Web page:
Where a landlord wished to forfeit a lease as a result of arrears of rent, the High Court considered whether the agreement between the parties constituted a lease or a licence and therefore whether the application for forfeiture could succeed.
In Bhat and another v Patel and another , the property comprised a doctor’s surgery which both parties had practised from for a time. Dr and Mrs Patel had both practised; Dr Patel retired in 2014 and Mrs Patel was a salaried partner. The Bhats were the practice’s only equity partners from 2017.
The Patels bought adjoining land from the local authority in their names, and an extension to the existing surgery building was built on the land. The extension was funded by the Bhats (one-third) and by an NHS grant (two-thirds). The NHS grant was repayable if the development was not used for general medical services for 15 years after works were completed.
The Patels brought a claim for possession and arrears against the partnership. The Bhats’ by way of counterclaim claimed a beneficial interest in the adjoining land, and damages. At first instance, the court found that the occupation of the building constituted a lease rather than a licence, and that substantial arrears of rent had accrued. The lease had been validly forfeited; the Bhats were refused relief against forfeiture and their beneficial interest claim, and an order made that they were to give up possession of the property.
On the Bhats’ appeal, the High Court decided the key issues in turn:
In summary, the Bhats did not enjoy a continuous right to occupy the land, but their lease could be enjoyed for the length of its term. Given the nature of the use of the premises as a medical practice, allowing the Patels to regain possession would have an adverse effect on the general public. The Bhats were permitted to lease the adjoining land, with rent calculated to factor in the contribution they had made towards its improvement.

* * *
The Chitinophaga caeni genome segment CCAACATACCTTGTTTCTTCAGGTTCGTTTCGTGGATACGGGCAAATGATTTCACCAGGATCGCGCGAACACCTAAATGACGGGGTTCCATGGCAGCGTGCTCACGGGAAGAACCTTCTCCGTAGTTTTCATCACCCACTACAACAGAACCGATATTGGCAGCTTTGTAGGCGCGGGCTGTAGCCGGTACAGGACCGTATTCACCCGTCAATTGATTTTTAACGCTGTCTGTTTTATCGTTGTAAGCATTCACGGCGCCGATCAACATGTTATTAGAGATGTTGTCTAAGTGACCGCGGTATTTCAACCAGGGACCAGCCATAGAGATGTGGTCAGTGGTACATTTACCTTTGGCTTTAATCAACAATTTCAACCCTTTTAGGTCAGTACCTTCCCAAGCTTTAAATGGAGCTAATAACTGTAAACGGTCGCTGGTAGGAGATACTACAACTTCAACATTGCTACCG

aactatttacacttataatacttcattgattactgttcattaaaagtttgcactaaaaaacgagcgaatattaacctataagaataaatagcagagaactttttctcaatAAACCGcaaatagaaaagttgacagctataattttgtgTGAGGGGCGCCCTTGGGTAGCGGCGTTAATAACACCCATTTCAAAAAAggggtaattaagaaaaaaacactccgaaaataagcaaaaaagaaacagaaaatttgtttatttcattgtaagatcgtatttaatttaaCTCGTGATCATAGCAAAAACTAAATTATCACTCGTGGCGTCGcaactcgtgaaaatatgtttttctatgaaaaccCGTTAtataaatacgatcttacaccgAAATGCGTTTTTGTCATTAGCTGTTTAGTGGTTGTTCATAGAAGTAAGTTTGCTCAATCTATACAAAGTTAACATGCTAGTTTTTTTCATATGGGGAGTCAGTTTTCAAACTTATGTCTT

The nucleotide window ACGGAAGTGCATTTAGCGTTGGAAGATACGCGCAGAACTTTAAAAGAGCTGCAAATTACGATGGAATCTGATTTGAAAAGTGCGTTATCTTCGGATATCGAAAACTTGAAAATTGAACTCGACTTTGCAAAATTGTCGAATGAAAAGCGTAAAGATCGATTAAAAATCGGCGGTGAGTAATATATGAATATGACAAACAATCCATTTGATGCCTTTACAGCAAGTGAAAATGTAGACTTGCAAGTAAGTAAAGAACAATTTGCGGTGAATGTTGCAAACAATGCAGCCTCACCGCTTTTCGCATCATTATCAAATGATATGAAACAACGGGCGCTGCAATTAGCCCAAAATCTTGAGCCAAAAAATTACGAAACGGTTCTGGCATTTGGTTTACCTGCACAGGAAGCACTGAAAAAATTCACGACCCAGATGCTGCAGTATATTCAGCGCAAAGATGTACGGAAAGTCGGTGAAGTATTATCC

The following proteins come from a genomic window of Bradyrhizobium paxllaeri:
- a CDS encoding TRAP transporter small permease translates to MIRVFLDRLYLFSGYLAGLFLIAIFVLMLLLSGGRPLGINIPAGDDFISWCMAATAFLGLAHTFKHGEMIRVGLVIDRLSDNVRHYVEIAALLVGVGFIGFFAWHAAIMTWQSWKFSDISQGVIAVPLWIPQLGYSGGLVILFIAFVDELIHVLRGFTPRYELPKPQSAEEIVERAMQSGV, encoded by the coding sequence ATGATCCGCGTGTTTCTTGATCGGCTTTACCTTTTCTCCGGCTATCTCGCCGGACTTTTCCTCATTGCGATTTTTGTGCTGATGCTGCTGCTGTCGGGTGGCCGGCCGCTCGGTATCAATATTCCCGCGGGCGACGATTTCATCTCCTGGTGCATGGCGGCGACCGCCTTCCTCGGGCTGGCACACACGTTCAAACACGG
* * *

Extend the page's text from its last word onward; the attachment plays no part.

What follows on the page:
Advice and action for landlords
A long-running theme of property litigation cases, this decision assessed whether the agreement for occupation by the medical practice constituted a lease or licence, and therefore whether arrears of rent had accrued and the lease validly forfeited.
The Bhats had part-funded the development of the extension on the Patels’ land, but did not enjoy a continuous right of occupation and the court was unable to ascertain any common intention agreed between the parties as to their occupation. The accrual of arrears did constitute rent arrears and the first instance court did not apply s.138 of the County Courts Act 1984, resulting in an order for relief from forfeiture provided they paid the arrears due.
The Bhats did not enjoy a continuous right to occupy the land, but their lease could be enjoyed for the length of its term without forfeiture provided they paid the arrears of rent due within 4 weeks of the order.